AMBIENT THOUGHT – WATERSHED MOMENT: WRITING MY A-TEAM STORY
This will be the sixth of seven Watershed Moments in my life. These are some of the most important moments in my life but not all of them. And they are not in any particular order except for the last one I talk about that will be posted on Sunday. After thinking about these moments for years, the one for Sunday is the one I keep coming to for being the most pivotal moment in how I became….well, me.
I love it when a plan comes together. – Hannibal (The A-Team)
Man, I loved this show so much.
I watched it every week. I sat glued to the TV to see what kind of trouble they would get into and out of. And I watched what they would make to do so.
The A-Team was much like the TV show MacGyver. These were people that I wanted to know and be friends with and they used their intellect in building things from nothing to solve a problem.
But MacGyver had one thing that The A-Team did have.
Howling Mad Murdock.
I wanted to BE him. Even though he was playing crazy so the government wouldn’t try to prosecute him and occasionally he may have done some crazy things, he wasn’t crazy. And he made me laugh.
I loved all four of the guys but it was Murdock I related to.
Then one day came that changed me. It put me on a road that I was supposed to be on.
The powers that be (maybe it was NBC) decided that they should put The A-Team in books. Novelizations to be exact. What they did was take two of the show’s episodes and put and write a connection between the two and make one book. I ate these up. I couldn’t wait to get my hands on a new one. I carried them around to school and always felt close to my soldiers of fortune friends.
I did that into the last year of elementary school into middle school.
Then, one day, daydreaming, sitting in class thinking about the show, I had an idea.
Why not write my own story about them? And then, PUT ME IN IT!!!
I got home that day and grabbed a clipboard, some of my dad’s typewriter paper, and a sharpened pencil and set to my task. Over the next week, I wrote like there was no tomorrow. I wrote at home, at a school, on the bus. I even took it up into my favorite tree and wrote.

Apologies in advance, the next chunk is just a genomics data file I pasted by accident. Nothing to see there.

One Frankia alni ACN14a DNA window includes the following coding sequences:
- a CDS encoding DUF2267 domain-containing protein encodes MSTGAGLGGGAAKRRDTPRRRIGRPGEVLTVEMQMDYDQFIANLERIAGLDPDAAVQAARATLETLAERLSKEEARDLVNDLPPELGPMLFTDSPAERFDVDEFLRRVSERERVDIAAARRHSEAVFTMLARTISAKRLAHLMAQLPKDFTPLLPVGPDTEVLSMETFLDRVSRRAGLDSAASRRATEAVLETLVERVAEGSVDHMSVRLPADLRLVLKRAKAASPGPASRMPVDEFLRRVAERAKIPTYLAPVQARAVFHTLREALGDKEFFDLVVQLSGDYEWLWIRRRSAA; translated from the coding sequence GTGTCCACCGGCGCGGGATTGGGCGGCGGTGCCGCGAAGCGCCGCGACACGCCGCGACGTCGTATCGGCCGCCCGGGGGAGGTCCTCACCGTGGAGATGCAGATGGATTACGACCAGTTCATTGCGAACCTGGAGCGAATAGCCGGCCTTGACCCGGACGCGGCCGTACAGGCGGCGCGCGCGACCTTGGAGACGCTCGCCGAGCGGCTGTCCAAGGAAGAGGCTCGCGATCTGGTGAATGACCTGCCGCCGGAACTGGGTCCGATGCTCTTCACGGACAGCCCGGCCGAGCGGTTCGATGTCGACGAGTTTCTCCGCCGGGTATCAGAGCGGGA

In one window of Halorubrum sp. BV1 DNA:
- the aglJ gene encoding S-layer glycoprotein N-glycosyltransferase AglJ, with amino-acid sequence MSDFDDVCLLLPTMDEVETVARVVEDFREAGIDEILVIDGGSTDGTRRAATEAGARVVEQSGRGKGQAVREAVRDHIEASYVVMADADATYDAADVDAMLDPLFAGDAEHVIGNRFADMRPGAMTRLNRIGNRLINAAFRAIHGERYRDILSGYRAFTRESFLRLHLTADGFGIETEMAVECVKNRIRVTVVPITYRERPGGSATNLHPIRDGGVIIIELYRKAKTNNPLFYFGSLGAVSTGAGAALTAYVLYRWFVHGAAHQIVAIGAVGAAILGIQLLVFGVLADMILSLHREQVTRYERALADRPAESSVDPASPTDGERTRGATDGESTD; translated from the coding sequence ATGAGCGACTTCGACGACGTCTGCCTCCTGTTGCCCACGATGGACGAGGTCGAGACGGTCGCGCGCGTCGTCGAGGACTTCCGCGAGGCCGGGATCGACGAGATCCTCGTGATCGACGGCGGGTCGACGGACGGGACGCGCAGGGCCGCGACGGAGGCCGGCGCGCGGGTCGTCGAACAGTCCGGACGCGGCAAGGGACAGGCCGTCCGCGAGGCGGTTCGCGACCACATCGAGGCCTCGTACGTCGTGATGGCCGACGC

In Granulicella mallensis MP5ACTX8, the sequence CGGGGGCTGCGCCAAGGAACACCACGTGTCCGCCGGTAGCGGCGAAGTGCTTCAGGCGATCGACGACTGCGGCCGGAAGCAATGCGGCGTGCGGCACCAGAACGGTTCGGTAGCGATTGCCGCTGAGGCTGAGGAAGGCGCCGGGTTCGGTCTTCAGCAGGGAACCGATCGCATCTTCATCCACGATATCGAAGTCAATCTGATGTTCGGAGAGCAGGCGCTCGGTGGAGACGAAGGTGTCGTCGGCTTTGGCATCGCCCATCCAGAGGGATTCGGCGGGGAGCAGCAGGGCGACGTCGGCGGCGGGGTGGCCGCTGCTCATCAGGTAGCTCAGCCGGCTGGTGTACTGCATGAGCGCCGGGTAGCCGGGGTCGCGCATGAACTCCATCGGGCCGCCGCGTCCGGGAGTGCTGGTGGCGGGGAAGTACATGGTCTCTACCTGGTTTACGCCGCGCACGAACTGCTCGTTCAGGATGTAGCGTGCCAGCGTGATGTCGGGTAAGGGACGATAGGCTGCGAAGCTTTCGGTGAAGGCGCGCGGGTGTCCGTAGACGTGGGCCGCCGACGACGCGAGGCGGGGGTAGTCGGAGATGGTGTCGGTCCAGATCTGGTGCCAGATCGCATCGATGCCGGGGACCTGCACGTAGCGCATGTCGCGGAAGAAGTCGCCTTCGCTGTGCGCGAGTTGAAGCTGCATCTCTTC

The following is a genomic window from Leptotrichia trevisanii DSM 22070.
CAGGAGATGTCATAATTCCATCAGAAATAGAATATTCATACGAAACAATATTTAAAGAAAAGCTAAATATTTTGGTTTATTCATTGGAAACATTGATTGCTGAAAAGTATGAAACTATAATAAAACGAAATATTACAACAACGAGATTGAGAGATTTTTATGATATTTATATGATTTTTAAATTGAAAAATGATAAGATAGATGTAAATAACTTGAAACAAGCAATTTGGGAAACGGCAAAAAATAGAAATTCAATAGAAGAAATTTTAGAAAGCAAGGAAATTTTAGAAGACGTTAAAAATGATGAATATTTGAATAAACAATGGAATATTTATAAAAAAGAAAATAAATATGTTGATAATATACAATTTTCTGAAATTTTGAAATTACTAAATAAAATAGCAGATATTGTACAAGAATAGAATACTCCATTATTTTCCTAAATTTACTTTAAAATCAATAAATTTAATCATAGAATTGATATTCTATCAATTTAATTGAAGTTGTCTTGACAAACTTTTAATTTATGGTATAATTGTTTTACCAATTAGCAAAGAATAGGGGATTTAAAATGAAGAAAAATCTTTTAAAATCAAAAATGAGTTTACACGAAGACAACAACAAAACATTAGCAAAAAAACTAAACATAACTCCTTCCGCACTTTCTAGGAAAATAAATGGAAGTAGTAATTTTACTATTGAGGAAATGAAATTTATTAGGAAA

The story went like this:
The A-Team was finished with a mission. Murdock was having thoughts about not having any blood family. Cut to the character that represents me. He goes to a middle school where the town is corrupt, not just the police but the principle of the middle school who owes a lot of money from gambling with the big baddy. The big baddy wants to send a message to the principle so he sends his own personal army, a group of bikers, to trash the school during school hours. My character tries to stand up to them but gets punched and kicked.
Now, I can’t remember how my character (and for the life of me, I can’t remember his name) gets ahold of Murdock and The A-Team but they come to the rescue.
I wrote eighty pages in longhand with a pencil and I believe I only got halfway through with the story. I never finished it.
But it started something in me. It made me want to write more. I moved from pencils to pens and then I took over my dad’s typewriter. I wrote stories constantly over the years though I figured they would never see the light of day. I figured they were just a form of therapy when I felt alone and lost. It gave me a creative outlet to ease my depression and anxiety.
And today, I still think about that long-lost story that I never finished and how it disappeared years after. The pencil marks completely gone from those blank, slick pages of the typewriter paper. Only in my mind does part of it still exist.
And in this blog entry.
I still think about how that unfinished story was really just a seed…
-Loyd Elmore Jr.
November, 10th 2018